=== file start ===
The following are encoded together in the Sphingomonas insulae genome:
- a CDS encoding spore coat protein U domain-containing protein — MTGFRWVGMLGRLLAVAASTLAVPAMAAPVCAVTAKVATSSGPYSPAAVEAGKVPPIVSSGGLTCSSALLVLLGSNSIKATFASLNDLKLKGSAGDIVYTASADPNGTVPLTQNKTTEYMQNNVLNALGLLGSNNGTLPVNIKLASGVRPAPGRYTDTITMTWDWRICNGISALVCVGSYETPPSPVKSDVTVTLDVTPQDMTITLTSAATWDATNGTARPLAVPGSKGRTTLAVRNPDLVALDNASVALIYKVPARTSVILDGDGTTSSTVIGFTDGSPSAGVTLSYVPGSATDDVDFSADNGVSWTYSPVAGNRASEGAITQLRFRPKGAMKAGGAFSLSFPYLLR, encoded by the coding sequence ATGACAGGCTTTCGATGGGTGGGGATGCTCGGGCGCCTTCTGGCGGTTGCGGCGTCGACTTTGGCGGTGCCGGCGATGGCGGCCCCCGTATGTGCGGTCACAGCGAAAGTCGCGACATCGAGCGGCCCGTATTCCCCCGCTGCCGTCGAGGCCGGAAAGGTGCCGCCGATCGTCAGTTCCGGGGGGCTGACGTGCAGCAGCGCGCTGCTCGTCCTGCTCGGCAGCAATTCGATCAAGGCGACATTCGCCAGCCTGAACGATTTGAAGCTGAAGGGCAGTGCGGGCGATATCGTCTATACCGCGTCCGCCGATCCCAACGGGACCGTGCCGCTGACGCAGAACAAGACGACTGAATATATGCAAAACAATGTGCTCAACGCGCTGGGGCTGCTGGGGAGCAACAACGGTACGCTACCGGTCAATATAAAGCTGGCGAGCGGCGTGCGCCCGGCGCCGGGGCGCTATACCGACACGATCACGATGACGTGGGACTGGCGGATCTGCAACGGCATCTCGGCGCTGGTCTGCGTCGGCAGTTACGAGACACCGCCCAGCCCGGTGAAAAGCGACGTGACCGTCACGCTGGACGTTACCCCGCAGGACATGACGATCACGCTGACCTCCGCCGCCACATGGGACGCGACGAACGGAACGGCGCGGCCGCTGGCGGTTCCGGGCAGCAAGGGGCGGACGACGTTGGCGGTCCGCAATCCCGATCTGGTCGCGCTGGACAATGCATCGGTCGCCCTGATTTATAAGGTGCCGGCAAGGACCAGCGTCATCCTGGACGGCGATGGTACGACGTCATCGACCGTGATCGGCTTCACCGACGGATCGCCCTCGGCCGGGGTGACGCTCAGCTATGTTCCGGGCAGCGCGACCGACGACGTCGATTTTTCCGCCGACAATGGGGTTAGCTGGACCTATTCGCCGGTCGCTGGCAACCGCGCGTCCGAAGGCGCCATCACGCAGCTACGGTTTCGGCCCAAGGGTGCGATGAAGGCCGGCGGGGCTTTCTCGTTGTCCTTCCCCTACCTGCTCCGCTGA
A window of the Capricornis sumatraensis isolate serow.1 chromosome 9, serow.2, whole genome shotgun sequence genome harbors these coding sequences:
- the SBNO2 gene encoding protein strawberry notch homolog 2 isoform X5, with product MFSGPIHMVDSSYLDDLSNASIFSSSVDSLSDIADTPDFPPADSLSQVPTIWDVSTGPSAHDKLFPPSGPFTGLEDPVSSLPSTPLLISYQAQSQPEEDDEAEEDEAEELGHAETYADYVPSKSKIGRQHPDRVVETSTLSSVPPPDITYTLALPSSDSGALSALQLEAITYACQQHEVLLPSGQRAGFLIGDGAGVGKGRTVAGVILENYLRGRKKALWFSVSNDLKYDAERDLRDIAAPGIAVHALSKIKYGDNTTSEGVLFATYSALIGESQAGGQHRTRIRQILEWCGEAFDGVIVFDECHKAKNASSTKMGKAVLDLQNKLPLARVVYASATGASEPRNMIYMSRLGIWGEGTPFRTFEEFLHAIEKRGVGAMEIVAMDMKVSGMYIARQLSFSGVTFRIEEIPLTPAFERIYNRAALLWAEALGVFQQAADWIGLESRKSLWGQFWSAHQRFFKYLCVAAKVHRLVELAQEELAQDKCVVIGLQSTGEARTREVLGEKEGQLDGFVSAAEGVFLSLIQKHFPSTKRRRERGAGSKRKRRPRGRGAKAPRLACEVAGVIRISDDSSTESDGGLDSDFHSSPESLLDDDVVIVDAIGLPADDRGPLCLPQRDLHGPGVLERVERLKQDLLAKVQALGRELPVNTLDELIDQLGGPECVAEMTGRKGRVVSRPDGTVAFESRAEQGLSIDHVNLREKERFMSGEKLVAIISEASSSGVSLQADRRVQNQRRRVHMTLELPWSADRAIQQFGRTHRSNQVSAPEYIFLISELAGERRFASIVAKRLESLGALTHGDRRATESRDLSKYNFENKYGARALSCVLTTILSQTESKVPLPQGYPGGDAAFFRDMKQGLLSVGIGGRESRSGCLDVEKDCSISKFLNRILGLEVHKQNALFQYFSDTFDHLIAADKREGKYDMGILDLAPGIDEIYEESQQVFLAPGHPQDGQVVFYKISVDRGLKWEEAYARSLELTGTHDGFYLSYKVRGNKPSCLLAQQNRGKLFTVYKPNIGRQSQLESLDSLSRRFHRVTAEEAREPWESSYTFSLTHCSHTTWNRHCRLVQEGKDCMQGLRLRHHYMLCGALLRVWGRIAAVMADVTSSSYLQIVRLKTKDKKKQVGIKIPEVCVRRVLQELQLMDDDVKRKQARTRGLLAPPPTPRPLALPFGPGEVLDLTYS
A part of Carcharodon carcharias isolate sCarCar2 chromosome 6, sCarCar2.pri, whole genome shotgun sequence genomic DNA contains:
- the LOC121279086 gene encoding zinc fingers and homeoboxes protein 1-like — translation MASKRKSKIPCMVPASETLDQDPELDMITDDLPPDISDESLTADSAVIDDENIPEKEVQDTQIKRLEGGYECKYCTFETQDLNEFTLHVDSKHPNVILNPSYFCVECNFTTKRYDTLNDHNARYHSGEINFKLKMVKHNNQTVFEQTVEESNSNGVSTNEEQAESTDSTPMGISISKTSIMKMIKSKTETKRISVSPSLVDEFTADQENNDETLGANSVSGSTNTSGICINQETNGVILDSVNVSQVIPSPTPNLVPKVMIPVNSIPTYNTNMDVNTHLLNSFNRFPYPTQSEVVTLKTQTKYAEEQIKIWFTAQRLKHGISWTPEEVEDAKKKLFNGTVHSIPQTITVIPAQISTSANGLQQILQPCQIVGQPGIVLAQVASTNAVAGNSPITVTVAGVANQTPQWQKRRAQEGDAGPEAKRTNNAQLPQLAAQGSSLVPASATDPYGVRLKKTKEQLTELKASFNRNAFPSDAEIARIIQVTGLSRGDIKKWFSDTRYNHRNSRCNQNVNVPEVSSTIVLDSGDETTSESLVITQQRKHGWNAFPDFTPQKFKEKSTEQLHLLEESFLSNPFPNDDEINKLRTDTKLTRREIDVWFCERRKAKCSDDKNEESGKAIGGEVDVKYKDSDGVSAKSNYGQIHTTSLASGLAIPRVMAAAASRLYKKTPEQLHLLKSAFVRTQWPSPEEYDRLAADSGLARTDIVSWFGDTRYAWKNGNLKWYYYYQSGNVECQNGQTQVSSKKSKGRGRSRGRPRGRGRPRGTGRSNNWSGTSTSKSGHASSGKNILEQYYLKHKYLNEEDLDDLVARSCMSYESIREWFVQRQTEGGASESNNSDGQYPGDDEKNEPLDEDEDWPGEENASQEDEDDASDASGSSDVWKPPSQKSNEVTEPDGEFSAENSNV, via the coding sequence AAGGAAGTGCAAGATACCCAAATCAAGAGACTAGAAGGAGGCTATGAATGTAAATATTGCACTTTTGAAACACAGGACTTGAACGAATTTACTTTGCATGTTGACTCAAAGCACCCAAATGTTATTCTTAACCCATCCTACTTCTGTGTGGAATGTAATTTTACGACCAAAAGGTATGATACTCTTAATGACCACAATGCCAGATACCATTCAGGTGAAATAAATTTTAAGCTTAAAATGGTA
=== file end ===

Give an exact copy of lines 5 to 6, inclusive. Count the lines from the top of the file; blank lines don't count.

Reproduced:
A part of Carcharodon carcharias isolate sCarCar2 chromosome 6, sCarCar2.pri, whole genome shotgun sequence genomic DNA contains:
- the LOC121279086 gene encoding zinc fingers and homeoboxes protein 1-like — translation MASKRKSKIPCMVPASETLDQDPELDMITDDLPPDISDESLTADSAVIDDENIPEKEVQDTQIKRLEGGYECKYCTFETQDLNEFTLHVDSKHPNVILNPSYFCVECNFTTKRYDTLNDHNARYHSGEINFKLKMVKHNNQTVFEQTVEESNSNGVSTNEEQAESTDSTPMGISISKTSIMKMIKSKTETKRISVSPSLVDEFTADQENNDETLGANSVSGSTNTSGICINQETNGVILDSVNVSQVIPSPTPNLVPKVMIPVNSIPTYNTNMDVNTHLLNSFNRFPYPTQSEVVTLKTQTKYAEEQIKIWFTAQRLKHGISWTPEEVEDAKKKLFNGTVHSIPQTITVIPAQISTSANGLQQILQPCQIVGQPGIVLAQVASTNAVAGNSPITVTVAGVANQTPQWQKRRAQEGDAGPEAKRTNNAQLPQLAAQGSSLVPASATDPYGVRLKKTKEQLTELKASFNRNAFPSDAEIARIIQVTGLSRGDIKKWFSDTRYNHRNSRCNQNVNVPEVSSTIVLDSGDETTSESLVITQQRKHGWNAFPDFTPQKFKEKSTEQLHLLEESFLSNPFPNDDEINKLRTDTKLTRREIDVWFCERRKAKCSDDKNEESGKAIGGEVDVKYKDSDGVSAKSNYGQIHTTSLASGLAIPRVMAAAASRLYKKTPEQLHLLKSAFVRTQWPSPEEYDRLAADSGLARTDIVSWFGDTRYAWKNGNLKWYYYYQSGNVECQNGQTQVSSKKSKGRGRSRGRPRGRGRPRGTGRSNNWSGTSTSKSGHASSGKNILEQYYLKHKYLNEEDLDDLVARSCMSYESIREWFVQRQTEGGASESNNSDGQYPGDDEKNEPLDEDEDWPGEENASQEDEDDASDASGSSDVWKPPSQKSNEVTEPDGEFSAENSNV, via the coding sequence AAGGAAGTGCAAGATACCCAAATCAAGAGACTAGAAGGAGGCTATGAATGTAAATATTGCACTTTTGAAACACAGGACTTGAACGAATTTACTTTGCATGTTGACTCAAAGCACCCAAATGTTATTCTTAACCCATCCTACTTCTGTGTGGAATGTAATTTTACGACCAAAAGGTATGATACTCTTAATGACCACAATGCCAGATACCATTCAGGTGAAATAAATTTTAAGCTTAAAATGGTA